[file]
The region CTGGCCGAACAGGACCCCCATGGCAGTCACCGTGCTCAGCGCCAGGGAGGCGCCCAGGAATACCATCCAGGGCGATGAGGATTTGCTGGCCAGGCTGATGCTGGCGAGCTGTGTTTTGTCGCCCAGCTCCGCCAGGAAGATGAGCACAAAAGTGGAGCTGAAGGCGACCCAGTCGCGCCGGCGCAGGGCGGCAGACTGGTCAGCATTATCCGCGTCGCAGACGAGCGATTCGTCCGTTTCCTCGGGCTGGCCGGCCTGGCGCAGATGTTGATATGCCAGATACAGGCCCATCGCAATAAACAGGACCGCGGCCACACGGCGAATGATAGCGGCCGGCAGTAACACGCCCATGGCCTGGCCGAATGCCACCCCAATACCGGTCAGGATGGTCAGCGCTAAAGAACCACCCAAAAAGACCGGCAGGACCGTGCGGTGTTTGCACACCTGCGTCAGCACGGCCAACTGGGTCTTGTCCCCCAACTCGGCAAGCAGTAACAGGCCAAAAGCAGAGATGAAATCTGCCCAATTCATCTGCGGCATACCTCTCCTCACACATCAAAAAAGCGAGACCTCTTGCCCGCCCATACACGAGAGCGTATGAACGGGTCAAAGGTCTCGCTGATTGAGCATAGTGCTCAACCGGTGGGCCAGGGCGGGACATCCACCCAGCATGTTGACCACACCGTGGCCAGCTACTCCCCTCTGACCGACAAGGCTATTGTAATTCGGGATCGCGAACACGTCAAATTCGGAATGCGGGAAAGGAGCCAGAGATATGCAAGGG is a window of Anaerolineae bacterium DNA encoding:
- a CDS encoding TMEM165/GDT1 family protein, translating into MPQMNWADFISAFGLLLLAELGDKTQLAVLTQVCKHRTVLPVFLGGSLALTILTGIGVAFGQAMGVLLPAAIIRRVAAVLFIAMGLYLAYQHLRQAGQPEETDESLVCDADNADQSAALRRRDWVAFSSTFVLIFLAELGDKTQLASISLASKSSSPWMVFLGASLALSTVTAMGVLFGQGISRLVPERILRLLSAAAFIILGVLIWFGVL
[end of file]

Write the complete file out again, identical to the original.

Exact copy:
The region CTGGCCGAACAGGACCCCCATGGCAGTCACCGTGCTCAGCGCCAGGGAGGCGCCCAGGAATACCATCCAGGGCGATGAGGATTTGCTGGCCAGGCTGATGCTGGCGAGCTGTGTTTTGTCGCCCAGCTCCGCCAGGAAGATGAGCACAAAAGTGGAGCTGAAGGCGACCCAGTCGCGCCGGCGCAGGGCGGCAGACTGGTCAGCATTATCCGCGTCGCAGACGAGCGATTCGTCCGTTTCCTCGGGCTGGCCGGCCTGGCGCAGATGTTGATATGCCAGATACAGGCCCATCGCAATAAACAGGACCGCGGCCACACGGCGAATGATAGCGGCCGGCAGTAACACGCCCATGGCCTGGCCGAATGCCACCCCAATACCGGTCAGGATGGTCAGCGCTAAAGAACCACCCAAAAAGACCGGCAGGACCGTGCGGTGTTTGCACACCTGCGTCAGCACGGCCAACTGGGTCTTGTCCCCCAACTCGGCAAGCAGTAACAGGCCAAAAGCAGAGATGAAATCTGCCCAATTCATCTGCGGCATACCTCTCCTCACACATCAAAAAAGCGAGACCTCTTGCCCGCCCATACACGAGAGCGTATGAACGGGTCAAAGGTCTCGCTGATTGAGCATAGTGCTCAACCGGTGGGCCAGGGCGGGACATCCACCCAGCATGTTGACCACACCGTGGCCAGCTACTCCCCTCTGACCGACAAGGCTATTGTAATTCGGGATCGCGAACACGTCAAATTCGGAATGCGGGAAAGGAGCCAGAGATATGCAAGGG is a window of Anaerolineae bacterium DNA encoding:
- a CDS encoding TMEM165/GDT1 family protein, translating into MPQMNWADFISAFGLLLLAELGDKTQLAVLTQVCKHRTVLPVFLGGSLALTILTGIGVAFGQAMGVLLPAAIIRRVAAVLFIAMGLYLAYQHLRQAGQPEETDESLVCDADNADQSAALRRRDWVAFSSTFVLIFLAELGDKTQLASISLASKSSSPWMVFLGASLALSTVTAMGVLFGQGISRLVPERILRLLSAAAFIILGVLIWFGVL